Yeah that’s exactly what it’s about. Me meeting someone where my expectations were turned on their head. It was someone who I had met in Greece and thought we had all this stuff in common, but then it turned out that no we were really different! It was someone who was like a born again Christian, that was what was so surprising to me, and he sent me a link to this sermon he was interested in and I ended up listening to it, and instead of just deleting it I ended up listening to the whole thing, and that inspired the song. That was the same guy (as in ‘My Jesus Phase’).
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I made these elaborate demos that were much more thought out than I had ever done in the past…
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Do you keep a diary as part of your writing process?
For me it’s more reading, lately, in the last few years. Just trying to be reading one or two books at a time all the time, and also taking notes you know? I wouldn’t call it a diary, but if something comes up that seems interesting I try to write it down. That could be walking down the street or a conversation or a TV show or anything. Reading I think is the most important thing to do for writing, any kind of writing.
You’ll be in the UK soon, I know that the last few times you’ve played in the UK it’s just been on your own but I understand that’s not the case this time?
Yeah I’ll be playing with three Welsh guys – I haven’t played with them yet, we’re going to rehearse before the tour starts. I met them through Cate Le Bon, that’s how I met them.
I was listening to the interview you did on the Adam Buxton podcast, which I like generally, but I thought it was really strange when he just started to reel off this list of musicians or whatever that you’ve been in a relationship with. Is it frustrating that stuff like that still has to leak into interviews or how people write about you, when they should be discussing your work?
Yeah, I have mixed feelings about it. On the one hand I’m flattered that he did it at all and he put together such a nice podcast which introduced my music to a lot of new people, but at the same time he kept saying ‘don’t you understand why I would be interested in that connection?’ And I don’t really.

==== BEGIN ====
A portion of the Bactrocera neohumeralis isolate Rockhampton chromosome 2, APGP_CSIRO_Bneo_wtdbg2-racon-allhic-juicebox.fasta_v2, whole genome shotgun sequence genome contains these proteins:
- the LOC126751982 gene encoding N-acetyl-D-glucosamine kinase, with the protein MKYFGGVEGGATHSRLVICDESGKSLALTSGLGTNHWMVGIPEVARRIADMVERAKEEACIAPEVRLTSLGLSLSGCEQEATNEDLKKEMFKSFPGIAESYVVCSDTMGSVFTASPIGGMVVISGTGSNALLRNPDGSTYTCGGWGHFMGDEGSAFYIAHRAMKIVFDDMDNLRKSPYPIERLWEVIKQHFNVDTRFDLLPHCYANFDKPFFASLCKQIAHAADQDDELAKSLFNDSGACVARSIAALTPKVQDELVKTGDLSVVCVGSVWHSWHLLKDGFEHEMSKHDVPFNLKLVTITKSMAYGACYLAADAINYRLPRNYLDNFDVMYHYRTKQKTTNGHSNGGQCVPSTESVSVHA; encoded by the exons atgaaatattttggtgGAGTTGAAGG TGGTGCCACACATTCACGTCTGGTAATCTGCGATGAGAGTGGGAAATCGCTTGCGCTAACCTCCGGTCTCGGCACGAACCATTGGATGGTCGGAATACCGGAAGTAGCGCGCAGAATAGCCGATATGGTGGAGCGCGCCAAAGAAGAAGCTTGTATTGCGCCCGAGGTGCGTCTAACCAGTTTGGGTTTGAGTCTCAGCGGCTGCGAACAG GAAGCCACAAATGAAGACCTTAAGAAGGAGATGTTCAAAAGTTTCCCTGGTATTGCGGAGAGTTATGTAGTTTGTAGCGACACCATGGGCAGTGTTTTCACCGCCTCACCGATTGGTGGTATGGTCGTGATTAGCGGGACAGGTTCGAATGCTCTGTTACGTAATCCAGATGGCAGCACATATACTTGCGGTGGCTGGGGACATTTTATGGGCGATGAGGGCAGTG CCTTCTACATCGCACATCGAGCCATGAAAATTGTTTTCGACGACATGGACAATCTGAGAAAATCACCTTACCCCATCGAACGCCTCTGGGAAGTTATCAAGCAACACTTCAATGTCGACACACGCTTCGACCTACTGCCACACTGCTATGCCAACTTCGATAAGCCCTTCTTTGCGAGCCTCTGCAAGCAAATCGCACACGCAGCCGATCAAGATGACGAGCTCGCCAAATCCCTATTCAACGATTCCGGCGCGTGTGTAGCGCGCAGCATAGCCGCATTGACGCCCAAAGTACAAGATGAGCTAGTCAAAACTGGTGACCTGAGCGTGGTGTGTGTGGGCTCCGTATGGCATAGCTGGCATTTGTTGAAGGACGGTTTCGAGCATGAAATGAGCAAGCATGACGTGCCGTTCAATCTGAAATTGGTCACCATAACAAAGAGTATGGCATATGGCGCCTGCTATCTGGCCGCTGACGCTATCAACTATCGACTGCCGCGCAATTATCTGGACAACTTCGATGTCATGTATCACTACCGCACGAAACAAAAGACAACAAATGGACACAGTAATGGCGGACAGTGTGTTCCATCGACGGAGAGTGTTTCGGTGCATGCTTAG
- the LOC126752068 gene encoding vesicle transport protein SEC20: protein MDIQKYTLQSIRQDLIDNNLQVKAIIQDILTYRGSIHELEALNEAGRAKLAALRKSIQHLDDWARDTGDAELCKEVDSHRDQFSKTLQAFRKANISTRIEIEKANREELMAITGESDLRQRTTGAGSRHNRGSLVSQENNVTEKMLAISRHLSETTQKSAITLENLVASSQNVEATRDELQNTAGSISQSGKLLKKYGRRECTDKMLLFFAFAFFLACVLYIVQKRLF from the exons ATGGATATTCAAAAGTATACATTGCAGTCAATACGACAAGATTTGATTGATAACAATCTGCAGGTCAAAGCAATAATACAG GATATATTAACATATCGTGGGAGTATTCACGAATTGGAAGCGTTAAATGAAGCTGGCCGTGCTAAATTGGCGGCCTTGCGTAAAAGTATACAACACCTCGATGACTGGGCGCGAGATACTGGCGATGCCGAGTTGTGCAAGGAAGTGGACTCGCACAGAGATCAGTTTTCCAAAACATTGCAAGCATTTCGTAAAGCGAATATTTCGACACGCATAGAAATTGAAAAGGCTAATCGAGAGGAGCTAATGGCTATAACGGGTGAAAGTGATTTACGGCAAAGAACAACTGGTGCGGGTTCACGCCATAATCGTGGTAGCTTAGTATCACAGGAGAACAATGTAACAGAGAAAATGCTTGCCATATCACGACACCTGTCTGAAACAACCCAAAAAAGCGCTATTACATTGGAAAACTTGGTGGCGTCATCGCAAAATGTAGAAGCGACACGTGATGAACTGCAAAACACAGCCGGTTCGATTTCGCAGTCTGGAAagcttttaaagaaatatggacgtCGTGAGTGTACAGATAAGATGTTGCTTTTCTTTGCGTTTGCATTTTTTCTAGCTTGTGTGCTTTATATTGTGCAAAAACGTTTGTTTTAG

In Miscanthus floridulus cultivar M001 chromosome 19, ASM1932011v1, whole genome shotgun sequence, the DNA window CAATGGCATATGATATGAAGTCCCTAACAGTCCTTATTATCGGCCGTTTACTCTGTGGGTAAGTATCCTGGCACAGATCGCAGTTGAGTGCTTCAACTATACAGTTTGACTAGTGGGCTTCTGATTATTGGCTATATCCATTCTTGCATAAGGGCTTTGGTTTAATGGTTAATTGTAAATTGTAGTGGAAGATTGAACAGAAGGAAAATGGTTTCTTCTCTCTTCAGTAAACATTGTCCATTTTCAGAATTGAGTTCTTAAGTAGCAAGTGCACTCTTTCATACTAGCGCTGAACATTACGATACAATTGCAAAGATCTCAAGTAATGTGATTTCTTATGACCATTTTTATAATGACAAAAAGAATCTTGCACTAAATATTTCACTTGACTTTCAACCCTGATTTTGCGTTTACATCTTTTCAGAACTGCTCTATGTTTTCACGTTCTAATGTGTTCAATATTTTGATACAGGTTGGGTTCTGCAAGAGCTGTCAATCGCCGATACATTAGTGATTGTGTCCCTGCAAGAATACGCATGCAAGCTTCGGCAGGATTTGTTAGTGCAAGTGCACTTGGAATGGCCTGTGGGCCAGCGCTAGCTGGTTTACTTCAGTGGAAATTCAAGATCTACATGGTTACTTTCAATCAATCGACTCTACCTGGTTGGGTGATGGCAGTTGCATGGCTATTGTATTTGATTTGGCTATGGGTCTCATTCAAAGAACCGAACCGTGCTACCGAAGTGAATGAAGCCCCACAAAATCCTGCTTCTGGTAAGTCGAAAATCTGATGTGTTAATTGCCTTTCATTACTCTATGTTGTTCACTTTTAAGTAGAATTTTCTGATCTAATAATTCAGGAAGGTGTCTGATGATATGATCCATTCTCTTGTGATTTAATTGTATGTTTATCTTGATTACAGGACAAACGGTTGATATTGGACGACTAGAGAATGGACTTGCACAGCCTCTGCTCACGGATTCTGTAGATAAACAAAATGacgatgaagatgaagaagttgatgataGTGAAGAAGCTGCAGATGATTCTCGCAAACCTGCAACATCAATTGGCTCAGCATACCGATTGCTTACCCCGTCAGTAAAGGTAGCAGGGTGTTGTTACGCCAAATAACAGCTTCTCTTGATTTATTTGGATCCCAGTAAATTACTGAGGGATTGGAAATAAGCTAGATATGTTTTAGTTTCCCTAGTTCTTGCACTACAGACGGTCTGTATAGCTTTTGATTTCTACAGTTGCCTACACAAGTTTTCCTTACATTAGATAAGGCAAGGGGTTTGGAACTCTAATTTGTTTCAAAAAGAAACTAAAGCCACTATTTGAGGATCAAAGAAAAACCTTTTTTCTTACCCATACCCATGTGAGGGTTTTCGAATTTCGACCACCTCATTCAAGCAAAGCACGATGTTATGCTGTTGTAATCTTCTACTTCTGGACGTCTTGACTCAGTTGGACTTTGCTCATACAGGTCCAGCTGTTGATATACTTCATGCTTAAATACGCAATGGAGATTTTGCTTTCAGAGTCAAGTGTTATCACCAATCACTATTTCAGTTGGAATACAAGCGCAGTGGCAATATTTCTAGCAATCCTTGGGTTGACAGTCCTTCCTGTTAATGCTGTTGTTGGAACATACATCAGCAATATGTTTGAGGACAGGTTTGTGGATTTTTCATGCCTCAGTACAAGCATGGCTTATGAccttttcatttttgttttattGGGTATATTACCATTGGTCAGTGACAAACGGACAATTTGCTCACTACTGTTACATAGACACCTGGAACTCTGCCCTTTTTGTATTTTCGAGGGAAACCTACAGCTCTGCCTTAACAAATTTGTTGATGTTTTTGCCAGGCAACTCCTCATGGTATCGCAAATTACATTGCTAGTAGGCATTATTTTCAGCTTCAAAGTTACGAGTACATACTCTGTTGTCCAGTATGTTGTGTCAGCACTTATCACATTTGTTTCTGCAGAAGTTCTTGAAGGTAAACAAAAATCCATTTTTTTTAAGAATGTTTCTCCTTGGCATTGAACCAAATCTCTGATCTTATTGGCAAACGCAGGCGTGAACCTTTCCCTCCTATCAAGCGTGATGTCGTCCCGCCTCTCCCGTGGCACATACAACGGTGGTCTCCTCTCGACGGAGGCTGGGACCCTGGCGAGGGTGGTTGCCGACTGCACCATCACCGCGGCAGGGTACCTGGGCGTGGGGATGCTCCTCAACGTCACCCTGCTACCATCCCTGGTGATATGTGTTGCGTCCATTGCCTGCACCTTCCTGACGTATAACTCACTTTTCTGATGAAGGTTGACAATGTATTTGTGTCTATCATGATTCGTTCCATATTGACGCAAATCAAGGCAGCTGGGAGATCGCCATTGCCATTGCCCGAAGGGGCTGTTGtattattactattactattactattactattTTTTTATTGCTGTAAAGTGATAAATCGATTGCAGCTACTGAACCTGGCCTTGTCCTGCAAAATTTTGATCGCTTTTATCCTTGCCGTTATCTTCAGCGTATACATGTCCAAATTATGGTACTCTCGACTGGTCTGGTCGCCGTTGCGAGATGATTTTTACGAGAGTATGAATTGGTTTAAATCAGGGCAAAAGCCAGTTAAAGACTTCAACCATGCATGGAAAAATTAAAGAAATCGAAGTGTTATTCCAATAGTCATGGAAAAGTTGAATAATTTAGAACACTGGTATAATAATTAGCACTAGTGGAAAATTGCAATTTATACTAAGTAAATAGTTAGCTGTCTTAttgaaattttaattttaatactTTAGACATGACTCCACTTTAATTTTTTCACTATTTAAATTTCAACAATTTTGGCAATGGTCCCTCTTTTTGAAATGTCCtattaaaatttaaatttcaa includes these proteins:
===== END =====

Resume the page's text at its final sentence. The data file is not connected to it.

It’s still just kind of gossip you know? And I know that he knew about someone else that I dated that he didn’t mention (on the podcast) but then mentioned privately.
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I wouldn’t call it a diary, but if something comes up that seems interesting I try to write it down.
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In Britain earlier this year ‘Blueberry Boat’ was reissued – what’s your relationship with that record, and the Fiery Furnaces’ output more generally?
I had to listen to ‘Blueberry Boat’ again, because I was kind of curious, I listened to it on a long drive and that was interesting. It seems like so long ago, and when I hear my voice it’s like listening to a different person.
Some stuff I love, some stuff I cringe at, it’s like anybody’s part work, but it’s fun, I played the track ‘Blueberry Boat’ recently in Europe every night and that was really fun, my favourite thing to sing, and I did ‘My Egyptian Grandma’ which is on ‘Widow City’. I don’t know what it means but those were two of my favourites in the set – is that because I feel some distance and it’s like doing a cover? A break from myself? I don’t know.
The situation with the Fiery Furnaces was kind of unresolved, do you ever get offers to do a reunion?
It’s something I keep in the back of my mind that is like…it’s complicated. On one hand it’s hard to imagine because I’ve been doing this by myself for as long as I was doing the Fiery Furnaces, but yeah it seems hard to imagine not playing on stage with my brother again.
It feels emotional and strange to think about – but no, no million dollar offers to come back together! ‘Blueberry Boat’ was 2004 so maybe some kind of monumental anniversary, but I don’t know if that’s passed.
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Christine Pfister directs Eleanor Friedberger's new video, and we're able to showcase it before anyone else. The director comments:
"For this piece, I thought it would be fun to put real Eleanor in the doll world and doll Eleanor in the real world. 'It’s Hard' is about a Greek nightclub, which is also the namesake of the album, so I wanted to focus on the Eleanors travelling to the nostalgic spot."
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Words: Fergal Kinney
Eleanor Friedberger's ‘Rebound’ is out now. Tour dates below:
24 London Oslo
25 Bristol Exchange
26 Manchester Soup Kitchen
26 Lancaster Loud in the Libraries
29 Glasgow CCA
30 Edinburgh Sneaky Pete’s
31 Leeds Headrow House
1 Brighton Hope & Ruin